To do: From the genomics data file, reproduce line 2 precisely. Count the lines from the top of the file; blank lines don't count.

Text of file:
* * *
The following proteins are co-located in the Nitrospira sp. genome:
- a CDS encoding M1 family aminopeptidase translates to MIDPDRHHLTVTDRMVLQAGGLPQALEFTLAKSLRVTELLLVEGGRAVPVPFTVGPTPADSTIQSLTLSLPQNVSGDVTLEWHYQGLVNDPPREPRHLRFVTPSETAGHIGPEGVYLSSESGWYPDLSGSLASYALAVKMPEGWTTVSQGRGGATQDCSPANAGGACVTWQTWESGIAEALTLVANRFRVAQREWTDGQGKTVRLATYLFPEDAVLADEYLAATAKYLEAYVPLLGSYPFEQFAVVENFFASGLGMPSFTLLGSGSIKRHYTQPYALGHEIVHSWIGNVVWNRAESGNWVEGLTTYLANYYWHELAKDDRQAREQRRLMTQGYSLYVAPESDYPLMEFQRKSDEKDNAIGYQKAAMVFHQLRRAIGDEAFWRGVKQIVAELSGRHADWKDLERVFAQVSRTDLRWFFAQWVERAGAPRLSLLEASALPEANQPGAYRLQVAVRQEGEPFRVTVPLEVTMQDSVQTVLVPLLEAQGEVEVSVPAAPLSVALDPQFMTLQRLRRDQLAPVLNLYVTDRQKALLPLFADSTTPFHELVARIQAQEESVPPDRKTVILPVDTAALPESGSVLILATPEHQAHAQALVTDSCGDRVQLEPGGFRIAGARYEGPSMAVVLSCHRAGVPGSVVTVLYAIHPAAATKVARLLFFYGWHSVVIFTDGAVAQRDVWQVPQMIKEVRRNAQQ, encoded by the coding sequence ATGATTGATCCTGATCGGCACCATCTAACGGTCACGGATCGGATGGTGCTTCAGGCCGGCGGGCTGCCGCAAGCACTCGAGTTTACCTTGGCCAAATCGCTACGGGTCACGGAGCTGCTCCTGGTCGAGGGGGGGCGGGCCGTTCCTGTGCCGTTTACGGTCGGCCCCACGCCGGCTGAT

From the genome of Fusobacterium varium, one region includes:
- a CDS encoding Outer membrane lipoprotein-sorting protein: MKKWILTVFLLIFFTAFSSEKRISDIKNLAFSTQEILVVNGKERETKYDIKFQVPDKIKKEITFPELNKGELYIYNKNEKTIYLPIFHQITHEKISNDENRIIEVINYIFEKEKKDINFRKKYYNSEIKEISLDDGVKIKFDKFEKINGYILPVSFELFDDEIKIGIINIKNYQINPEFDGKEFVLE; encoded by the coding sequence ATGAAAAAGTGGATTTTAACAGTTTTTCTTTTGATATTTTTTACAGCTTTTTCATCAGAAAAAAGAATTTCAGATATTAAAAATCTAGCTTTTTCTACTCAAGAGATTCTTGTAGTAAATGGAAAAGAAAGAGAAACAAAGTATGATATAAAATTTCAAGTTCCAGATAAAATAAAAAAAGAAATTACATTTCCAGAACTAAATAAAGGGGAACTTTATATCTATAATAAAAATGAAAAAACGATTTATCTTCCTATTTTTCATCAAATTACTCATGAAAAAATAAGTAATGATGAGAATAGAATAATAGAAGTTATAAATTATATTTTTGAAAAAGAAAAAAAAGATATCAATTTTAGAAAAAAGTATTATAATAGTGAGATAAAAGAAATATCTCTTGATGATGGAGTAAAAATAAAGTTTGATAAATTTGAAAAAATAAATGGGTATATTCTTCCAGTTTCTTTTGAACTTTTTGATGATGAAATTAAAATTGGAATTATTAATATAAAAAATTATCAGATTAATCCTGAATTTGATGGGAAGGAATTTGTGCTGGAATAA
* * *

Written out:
- a CDS encoding M1 family aminopeptidase translates to MIDPDRHHLTVTDRMVLQAGGLPQALEFTLAKSLRVTELLLVEGGRAVPVPFTVGPTPADSTIQSLTLSLPQNVSGDVTLEWHYQGLVNDPPREPRHLRFVTPSETAGHIGPEGVYLSSESGWYPDLSGSLASYALAVKMPEGWTTVSQGRGGATQDCSPANAGGACVTWQTWESGIAEALTLVANRFRVAQREWTDGQGKTVRLATYLFPEDAVLADEYLAATAKYLEAYVPLLGSYPFEQFAVVENFFASGLGMPSFTLLGSGSIKRHYTQPYALGHEIVHSWIGNVVWNRAESGNWVEGLTTYLANYYWHELAKDDRQAREQRRLMTQGYSLYVAPESDYPLMEFQRKSDEKDNAIGYQKAAMVFHQLRRAIGDEAFWRGVKQIVAELSGRHADWKDLERVFAQVSRTDLRWFFAQWVERAGAPRLSLLEASALPEANQPGAYRLQVAVRQEGEPFRVTVPLEVTMQDSVQTVLVPLLEAQGEVEVSVPAAPLSVALDPQFMTLQRLRRDQLAPVLNLYVTDRQKALLPLFADSTTPFHELVARIQAQEESVPPDRKTVILPVDTAALPESGSVLILATPEHQAHAQALVTDSCGDRVQLEPGGFRIAGARYEGPSMAVVLSCHRAGVPGSVVTVLYAIHPAAATKVARLLFFYGWHSVVIFTDGAVAQRDVWQVPQMIKEVRRNAQQ, encoded by the coding sequence ATGATTGATCCTGATCGGCACCATCTAACGGTCACGGATCGGATGGTGCTTCAGGCCGGCGGGCTGCCGCAAGCACTCGAGTTTACCTTGGCCAAATCGCTACGGGTCACGGAGCTGCTCCTGGTCGAGGGGGGGCGGGCCGTTCCTGTGCCGTTTACGGTCGGCCCCACGCCGGCTGAT